Few outside South Africa remembered on August 12th this year the tenth anniversary of the Massacre of Marikana.
On that day in 2012, police officers at the Marikana platinum mine near Rustenburg owned by Lonmin, shot 112 striking miners, killing 34 men. The police had claimed they had to defend themselves, when they had been unable to control the men.
The facts did not confirm this version.
As 250 miners had been in custody during the days that followed, no one was able to speak about the events on August 12th. Thanks to Professor Kate Alexander and her team, who visited Marikana four days later, details began to emerge. The miners had been chased and mowed down in what the “Daily Maverick” described as a “secret killing field!” Prof. Alexander told the media it had not been a “two-way” affair: the miners had been truly murdered.
One miner named Simphiwe, who had escaped the police and had witnessed the unfolding events said he had been one of the strikers, who had gathered at their usual meeting place at a hill. They had been waiting for management to speak to them about their demand for increased wages. The president of their Association of Mineworkers and Construction Union (AMCU) had gained nothing after meeting company representatives. Instead, he told the men to leave the “mountain” and warned them the police would kill them. The strikers refused to budge.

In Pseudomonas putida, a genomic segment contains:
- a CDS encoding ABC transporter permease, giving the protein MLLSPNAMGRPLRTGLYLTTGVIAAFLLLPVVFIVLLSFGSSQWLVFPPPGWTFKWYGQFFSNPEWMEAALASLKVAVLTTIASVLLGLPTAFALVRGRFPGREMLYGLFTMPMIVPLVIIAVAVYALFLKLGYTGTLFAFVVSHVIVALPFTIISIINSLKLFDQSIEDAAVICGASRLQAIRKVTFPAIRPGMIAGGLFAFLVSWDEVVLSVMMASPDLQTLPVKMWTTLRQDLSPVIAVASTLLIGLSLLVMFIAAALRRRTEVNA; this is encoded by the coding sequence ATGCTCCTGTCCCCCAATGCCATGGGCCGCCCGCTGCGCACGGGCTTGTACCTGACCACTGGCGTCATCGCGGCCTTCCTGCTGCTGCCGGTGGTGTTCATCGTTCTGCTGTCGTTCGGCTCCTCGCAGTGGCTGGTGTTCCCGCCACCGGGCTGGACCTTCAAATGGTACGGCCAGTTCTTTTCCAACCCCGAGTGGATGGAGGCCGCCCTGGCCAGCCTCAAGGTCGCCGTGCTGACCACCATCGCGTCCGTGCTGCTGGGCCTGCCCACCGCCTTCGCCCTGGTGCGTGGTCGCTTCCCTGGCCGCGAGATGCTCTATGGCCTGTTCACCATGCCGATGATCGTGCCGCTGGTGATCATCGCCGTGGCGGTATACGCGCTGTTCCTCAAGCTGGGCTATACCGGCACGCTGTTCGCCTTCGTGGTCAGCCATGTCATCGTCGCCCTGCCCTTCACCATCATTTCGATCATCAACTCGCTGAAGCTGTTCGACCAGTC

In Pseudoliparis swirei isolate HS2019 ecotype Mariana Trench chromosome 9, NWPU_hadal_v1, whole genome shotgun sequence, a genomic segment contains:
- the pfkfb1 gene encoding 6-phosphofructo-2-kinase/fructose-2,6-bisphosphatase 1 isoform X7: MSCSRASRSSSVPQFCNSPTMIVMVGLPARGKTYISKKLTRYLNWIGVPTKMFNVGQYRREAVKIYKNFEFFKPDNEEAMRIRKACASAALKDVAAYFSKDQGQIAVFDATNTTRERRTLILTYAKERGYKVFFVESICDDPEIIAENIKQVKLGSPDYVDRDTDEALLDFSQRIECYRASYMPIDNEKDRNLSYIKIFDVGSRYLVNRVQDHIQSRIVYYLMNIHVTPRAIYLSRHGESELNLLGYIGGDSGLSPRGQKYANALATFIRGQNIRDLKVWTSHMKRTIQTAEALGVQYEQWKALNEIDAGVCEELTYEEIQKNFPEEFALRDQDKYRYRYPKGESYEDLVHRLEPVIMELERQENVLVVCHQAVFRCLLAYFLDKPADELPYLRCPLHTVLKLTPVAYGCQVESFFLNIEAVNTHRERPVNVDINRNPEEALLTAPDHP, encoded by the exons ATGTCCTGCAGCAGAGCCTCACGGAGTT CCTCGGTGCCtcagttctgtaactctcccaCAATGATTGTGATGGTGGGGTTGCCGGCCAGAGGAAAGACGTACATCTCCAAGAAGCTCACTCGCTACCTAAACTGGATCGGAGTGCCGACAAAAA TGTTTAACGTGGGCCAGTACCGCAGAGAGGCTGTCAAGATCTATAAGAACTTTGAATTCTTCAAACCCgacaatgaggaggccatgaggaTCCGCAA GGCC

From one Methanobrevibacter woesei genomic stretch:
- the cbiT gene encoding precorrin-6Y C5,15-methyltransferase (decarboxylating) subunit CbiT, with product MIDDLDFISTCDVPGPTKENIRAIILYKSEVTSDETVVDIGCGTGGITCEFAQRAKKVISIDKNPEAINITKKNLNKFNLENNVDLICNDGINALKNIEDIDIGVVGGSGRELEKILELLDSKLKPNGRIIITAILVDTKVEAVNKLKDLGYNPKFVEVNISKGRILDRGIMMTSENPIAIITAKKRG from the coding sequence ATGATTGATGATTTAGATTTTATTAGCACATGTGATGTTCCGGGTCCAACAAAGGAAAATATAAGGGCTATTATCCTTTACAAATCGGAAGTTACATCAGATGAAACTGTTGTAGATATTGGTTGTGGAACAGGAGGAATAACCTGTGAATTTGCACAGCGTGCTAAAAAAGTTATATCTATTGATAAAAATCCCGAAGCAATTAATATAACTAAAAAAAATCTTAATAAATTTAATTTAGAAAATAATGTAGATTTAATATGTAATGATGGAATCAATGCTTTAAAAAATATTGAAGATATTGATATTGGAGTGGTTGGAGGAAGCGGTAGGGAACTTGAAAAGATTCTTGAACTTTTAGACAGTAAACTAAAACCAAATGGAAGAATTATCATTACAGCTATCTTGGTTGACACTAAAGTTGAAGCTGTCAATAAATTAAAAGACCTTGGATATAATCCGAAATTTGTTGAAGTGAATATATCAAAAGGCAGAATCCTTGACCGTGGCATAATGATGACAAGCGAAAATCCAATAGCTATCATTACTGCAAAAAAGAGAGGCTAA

This eyewitness, whose report was backed by others, described that a contingent of “some hundred police” arrived and began to fence them in with razor wire. The men began to emerge, only to be surrounded by a hippo (armoured personnel vehicle). The police fired, whereupon the crowd surged forward. When they saw that people had died, they understood the shots fired were not rubber but live bullets! That was when they had begun to run for their lives, only to be followed by the vengeful police, who used teargas to drive the terrified men out of hiding places in the rock – only to pursue and shoot them.
Ten years later the survivors and relatives of victims are still waiting for justice from President Cyril Ramaphosa and the company, of whose board he was a member at the time of the massacre.
It is more than time for the truth about that fateful day to become known – and for the living and the relatives of the dead to receive the justified compensation.